Review: Royal Thunder – Crooked Doors
I guess we’re over halfway through this decade now, huh? Remember five years ago when it was suddenly cool for metal bands to play slow blues scales through Sunn amps again? Wasn’t it nice that our vintage metal tees were in vogue after the death of the Myspace-fueled “neon years” and all the pretty dudes/dudettes/dude-non-conformers thought your patch vest was super underground and hip? Validation for the underdog is sweet, right?
But has the doom trend peaked? Doesn’t it seem like it, when everyone from Mastodon to Baroness has wiped all the dirt off their Orange cabs and started singing like Chad Kroeger? If so, what’s next for melodic rock bands with huge amps and thick guitar tone? Is the answer… alternative hard rock? As in the stuff that dominated radio in the mid 90’s? Will we start seeing Soundgarden back patches on battle vests soon? In a couple years will all the cool hesher kids be jocking Hum and Failure as underappreciated classics alongside D.R.I. and Razor?
Does that mean that Royal Thunder are ahead of the curve with their new album Crooked Doors? Am I the only one who thinks this record sounds like a shoegaze remix of a better-than-normal Stone Temple Pilots record? Is that a good thing?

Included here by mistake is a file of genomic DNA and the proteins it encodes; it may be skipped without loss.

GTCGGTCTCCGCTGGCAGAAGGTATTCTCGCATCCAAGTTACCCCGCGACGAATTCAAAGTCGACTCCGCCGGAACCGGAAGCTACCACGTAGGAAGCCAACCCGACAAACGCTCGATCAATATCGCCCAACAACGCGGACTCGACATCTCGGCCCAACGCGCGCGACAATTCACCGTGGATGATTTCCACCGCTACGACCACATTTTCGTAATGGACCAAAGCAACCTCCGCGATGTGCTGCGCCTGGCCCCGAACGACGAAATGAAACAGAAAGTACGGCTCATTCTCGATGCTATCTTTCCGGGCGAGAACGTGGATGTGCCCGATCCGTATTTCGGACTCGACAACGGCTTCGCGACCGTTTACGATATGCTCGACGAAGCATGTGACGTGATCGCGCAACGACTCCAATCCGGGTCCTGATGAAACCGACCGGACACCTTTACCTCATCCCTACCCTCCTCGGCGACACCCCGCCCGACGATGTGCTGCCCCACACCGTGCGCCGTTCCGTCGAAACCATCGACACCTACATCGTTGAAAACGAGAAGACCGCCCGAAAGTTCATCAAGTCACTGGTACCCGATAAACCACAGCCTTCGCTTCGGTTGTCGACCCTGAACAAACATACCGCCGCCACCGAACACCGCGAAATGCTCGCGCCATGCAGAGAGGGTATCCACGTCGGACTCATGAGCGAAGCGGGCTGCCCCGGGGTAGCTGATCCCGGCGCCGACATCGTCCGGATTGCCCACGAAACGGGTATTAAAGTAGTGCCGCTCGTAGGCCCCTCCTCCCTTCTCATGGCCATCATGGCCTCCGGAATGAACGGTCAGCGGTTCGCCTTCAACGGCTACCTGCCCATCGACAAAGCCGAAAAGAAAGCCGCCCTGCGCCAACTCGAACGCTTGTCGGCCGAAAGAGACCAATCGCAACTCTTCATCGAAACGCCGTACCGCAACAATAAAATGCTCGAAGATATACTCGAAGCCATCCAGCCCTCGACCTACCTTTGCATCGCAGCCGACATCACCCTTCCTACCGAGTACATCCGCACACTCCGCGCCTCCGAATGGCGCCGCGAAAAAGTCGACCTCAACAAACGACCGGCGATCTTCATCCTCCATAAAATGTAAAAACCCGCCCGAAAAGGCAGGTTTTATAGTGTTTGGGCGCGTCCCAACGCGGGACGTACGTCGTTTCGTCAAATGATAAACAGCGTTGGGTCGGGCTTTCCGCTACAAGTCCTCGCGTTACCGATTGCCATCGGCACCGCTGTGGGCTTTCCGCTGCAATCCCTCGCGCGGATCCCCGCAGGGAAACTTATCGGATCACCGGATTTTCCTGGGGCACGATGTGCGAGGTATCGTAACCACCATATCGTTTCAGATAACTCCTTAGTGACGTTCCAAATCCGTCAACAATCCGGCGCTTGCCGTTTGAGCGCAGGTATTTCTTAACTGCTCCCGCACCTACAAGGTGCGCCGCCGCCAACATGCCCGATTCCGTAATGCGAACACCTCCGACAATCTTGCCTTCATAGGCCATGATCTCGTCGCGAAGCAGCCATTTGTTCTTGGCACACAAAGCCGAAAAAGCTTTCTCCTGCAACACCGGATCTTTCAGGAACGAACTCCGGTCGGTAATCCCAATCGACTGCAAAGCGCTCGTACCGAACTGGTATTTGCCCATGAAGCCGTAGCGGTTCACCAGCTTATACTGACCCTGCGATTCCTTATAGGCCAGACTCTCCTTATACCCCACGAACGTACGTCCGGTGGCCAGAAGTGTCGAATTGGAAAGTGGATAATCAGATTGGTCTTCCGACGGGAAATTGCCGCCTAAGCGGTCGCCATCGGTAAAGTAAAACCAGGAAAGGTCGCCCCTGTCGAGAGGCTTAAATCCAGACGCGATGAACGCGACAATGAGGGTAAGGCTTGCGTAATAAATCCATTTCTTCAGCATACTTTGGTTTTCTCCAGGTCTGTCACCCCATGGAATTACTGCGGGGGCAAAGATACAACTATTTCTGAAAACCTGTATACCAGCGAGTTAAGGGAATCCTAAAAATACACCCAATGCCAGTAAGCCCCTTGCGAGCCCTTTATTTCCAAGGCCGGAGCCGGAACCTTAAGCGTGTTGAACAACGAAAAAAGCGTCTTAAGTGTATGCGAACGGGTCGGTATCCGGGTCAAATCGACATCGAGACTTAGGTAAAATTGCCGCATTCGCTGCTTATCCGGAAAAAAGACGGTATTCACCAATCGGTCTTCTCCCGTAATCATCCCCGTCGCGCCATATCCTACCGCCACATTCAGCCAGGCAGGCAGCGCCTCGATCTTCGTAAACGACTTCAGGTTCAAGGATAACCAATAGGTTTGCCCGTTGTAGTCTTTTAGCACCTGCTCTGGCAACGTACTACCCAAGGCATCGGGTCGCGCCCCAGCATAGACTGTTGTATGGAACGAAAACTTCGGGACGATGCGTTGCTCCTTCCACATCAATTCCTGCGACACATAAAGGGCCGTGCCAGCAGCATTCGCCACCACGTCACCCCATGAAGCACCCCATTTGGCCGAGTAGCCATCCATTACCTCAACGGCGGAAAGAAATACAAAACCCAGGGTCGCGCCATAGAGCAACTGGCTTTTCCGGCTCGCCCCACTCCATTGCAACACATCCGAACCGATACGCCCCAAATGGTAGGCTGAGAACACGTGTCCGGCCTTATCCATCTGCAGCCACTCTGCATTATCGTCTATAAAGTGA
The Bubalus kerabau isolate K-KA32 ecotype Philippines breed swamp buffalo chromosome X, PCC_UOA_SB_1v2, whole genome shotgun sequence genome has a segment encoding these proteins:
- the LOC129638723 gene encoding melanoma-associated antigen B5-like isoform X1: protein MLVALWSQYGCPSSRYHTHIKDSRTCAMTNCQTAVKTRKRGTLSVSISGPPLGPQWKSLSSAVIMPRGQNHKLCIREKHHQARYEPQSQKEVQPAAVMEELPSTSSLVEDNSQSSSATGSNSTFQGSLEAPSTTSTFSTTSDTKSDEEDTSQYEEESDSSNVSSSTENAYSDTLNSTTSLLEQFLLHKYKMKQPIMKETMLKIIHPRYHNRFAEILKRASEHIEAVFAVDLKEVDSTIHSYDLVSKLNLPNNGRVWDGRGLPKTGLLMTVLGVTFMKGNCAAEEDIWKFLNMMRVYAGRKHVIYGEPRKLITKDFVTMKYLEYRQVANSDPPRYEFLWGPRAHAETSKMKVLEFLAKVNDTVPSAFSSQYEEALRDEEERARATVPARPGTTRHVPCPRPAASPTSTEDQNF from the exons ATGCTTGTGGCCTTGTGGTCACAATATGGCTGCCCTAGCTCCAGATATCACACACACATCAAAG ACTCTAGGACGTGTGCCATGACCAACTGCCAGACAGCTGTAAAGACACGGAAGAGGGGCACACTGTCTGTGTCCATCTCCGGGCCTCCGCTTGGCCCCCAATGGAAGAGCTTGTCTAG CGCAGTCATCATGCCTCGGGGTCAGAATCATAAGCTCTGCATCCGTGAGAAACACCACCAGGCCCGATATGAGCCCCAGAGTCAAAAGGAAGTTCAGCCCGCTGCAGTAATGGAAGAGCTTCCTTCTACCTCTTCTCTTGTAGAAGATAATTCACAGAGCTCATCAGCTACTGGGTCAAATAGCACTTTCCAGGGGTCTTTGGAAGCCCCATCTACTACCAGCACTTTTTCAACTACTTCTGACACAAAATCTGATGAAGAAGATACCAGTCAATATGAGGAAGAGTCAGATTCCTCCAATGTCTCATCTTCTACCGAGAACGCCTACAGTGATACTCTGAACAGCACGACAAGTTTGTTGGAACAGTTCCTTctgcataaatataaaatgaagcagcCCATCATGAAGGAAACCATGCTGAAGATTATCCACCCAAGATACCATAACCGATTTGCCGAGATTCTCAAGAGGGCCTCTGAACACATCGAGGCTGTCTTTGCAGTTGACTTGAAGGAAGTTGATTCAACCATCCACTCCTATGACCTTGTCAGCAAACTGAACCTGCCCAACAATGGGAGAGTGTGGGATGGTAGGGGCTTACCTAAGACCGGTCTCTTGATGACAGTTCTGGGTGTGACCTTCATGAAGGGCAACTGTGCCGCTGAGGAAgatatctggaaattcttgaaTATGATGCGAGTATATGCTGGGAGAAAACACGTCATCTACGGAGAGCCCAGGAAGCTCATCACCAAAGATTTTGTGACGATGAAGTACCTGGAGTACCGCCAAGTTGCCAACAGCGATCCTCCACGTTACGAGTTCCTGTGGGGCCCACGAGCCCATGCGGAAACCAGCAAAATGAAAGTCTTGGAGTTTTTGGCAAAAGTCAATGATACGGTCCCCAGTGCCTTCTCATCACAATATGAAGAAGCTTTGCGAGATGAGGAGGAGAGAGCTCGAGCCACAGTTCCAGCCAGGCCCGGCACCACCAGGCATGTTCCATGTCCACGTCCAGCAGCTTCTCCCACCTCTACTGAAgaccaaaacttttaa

Speaking of which, we’ve all noticed that shoegaze is way more popular these days, right? That’s pretty cool, isn’t it? Doesn’t My Bloody Valentine deserve to be heard by more young ears than kids that read Radiohead’s entire Wikipedia page in 10th grade? But is it actually just a fad bubble connected to arbitrary 90’s worship? Are we bringing back the classics or just letting misguided nostalgia get to us? Wouldn’t that be a shame if this all turned out to be just like the regrettable 80’s phase of pop bands trying to bring back the ‘50s, but with shitty synths? Can you tell that I don’t quite know how to feel about all of this?
Am I just being close minded if I think Crooked Doors is the death knell of my interest in Royal Thunder? Am I thinking too hard about its implications, instead of just listening to the songs? Don’t you think I considered that after both times I fell asleep trying to get through the album? Must I have been simply imagining my numerous involuntary cringes at all the overwrought attempts at gritty, soulful singing on this record? Is it worth listening to for a few nice beats and catchy riffs if the whole package just oozes poor taste?
…No. No it’s not.